Office of the District Attorney - Maggie Fleming, District Attorney
July 28, 2020
Today, Judge Christopher Wilson concluded Antone Richard Aubrey IV, age 33, had committed second-degree murder, but found him not guilty by reason of insanity.
Mr. Aubrey’s prosecution stemmed from his actions in the mid-afternoon of February 17, 2018. A conversation between the defendant and his sister Angel Aubrey behind the Hoopa Mini Mart led to violence when the defendant used a sawed-off shot gun he had concealed in his jacket to shoot his sister in the head at close range. Angel Aubrey died at the scene.
The Hoopa Valley Tribal Police detained the defendant a short distance from the scene. The ensuing investigation by Humboldt County Sheriff’s Detective Jennifer Taylor clearly established the course of events, thanks to the willingness of many community members to provide information about the incident.
A person may be found not guilty by reason of insanity if the trier of fact finds that the person, more likely than not, committed a crime when the person had a mental disease or defect and because of that disease or defect was incapable of knowing or understanding the nature and quality of their actions OR was incapable of knowing that their actions were morally or legally wrong. During the court trial, three experts offered differing opinions on Mr. Aubrey’s mental state at the time of the shooting: Dr. Andrew Renouf, a psychologist, concluded that although Mr. Aubrey was mentally ill at the time he committed the offense, he did have the ability to understand the nature and quality of his actions and to understand that they were wrong. Dr. Martin Williams, also a psychologist, testified that Mr. Aubrey was unable to understand the nature and quality of his actions and was also unable to understand that they were wrong. Dr. Mikel Matto, a clinical psychiatrist, testified that Mr. Aubrey understood the nature and quality of his actions, but could not understand that they were wrong.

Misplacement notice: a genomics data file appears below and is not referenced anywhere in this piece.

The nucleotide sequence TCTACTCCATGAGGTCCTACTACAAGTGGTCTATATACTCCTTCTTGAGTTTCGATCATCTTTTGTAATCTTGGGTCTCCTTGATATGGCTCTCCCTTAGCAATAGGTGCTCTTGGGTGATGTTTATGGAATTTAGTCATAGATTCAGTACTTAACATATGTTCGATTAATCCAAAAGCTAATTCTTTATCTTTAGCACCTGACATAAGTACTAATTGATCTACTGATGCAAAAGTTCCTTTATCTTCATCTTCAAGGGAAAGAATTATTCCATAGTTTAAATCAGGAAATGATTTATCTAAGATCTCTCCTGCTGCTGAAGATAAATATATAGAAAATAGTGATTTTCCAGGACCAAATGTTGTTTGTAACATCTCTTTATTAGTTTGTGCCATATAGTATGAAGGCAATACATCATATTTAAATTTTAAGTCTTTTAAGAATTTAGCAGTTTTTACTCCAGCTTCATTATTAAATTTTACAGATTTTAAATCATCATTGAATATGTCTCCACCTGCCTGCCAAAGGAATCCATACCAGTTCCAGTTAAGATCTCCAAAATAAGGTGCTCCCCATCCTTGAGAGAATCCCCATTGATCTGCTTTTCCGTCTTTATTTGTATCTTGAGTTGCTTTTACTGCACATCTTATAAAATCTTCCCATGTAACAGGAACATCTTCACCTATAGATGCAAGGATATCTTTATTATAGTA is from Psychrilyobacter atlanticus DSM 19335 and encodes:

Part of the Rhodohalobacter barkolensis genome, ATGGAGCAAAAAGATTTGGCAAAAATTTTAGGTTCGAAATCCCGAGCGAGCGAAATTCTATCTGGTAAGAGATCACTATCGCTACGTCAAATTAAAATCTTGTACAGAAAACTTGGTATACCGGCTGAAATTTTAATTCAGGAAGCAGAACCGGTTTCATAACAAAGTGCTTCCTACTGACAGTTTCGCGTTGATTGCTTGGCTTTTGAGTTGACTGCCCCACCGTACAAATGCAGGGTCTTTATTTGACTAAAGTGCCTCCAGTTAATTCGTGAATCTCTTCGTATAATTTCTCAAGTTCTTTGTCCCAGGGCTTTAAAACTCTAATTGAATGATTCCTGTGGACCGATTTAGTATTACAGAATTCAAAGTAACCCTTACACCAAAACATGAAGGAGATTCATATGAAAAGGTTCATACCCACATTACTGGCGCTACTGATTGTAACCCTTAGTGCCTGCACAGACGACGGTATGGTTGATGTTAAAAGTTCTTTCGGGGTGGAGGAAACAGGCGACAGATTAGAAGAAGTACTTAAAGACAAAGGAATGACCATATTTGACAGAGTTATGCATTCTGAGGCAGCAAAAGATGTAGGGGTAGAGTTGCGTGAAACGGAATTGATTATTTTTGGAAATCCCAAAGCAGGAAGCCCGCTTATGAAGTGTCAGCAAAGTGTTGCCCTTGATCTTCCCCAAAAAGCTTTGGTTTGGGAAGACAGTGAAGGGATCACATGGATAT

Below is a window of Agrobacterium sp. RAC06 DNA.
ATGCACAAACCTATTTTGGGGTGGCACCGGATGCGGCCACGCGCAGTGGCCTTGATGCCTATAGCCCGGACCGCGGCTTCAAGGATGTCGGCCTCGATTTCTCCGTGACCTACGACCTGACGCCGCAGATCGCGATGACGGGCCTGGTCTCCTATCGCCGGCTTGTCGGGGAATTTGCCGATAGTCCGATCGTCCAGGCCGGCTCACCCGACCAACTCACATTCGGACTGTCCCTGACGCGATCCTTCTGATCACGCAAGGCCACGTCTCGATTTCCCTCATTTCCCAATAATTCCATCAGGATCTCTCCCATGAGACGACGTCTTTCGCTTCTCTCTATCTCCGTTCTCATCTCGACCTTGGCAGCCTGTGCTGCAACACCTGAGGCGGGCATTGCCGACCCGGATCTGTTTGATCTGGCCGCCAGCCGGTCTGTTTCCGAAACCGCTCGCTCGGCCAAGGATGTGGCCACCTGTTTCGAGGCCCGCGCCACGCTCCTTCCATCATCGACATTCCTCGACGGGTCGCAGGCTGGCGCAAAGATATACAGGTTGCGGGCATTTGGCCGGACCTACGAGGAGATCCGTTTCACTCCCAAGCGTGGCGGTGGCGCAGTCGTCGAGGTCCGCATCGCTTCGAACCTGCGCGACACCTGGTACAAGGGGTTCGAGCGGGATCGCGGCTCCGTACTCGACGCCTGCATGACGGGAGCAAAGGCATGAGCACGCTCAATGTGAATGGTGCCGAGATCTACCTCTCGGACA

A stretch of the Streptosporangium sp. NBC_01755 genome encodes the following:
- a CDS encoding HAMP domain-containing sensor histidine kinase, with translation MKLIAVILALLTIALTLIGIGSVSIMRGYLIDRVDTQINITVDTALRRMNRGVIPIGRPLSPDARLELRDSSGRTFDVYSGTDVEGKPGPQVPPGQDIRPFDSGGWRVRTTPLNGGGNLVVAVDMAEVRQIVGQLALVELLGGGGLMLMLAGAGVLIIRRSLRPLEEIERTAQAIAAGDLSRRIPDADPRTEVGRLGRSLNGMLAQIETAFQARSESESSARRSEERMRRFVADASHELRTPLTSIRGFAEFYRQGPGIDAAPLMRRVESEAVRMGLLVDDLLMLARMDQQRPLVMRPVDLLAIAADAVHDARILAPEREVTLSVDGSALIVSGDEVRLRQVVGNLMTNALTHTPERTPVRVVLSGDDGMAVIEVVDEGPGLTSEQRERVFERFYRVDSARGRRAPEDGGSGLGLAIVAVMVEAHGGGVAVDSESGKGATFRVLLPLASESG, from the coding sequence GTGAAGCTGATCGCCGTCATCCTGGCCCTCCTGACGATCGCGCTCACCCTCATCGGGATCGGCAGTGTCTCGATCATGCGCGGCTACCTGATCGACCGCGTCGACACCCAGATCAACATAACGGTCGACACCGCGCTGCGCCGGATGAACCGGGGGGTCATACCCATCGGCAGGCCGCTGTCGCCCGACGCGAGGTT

The judge’s conclusion that Mr. Aubrey is not guilty by reason of insanity means he will be committed to Napa State Hospital. People committed to state mental hospitals have the right (after 6 months) to periodically apply for release on the grounds that their sanity has been restored. In one step of that process, a Humboldt County judge would determine if Mr. Aubrey would be a danger to the health and safety of others during a one-year period of supervision and treatment in the community. Following a conclusion that Mr. Aubrey did not present a danger and after one year of supervised release, an additional trial would determine whether his sanity had been restored and unconditional release should be granted. In the absence of a change in the evaluation of Mr. Aubrey’s sanity, he will remain committed to the state hospital.
Humboldt County Deputy District Attorney (DA) Candace Myers prosecuted the case with the assistance of DA Victim Witness advocate Holly Hensher and DA Investigator Martin Morris.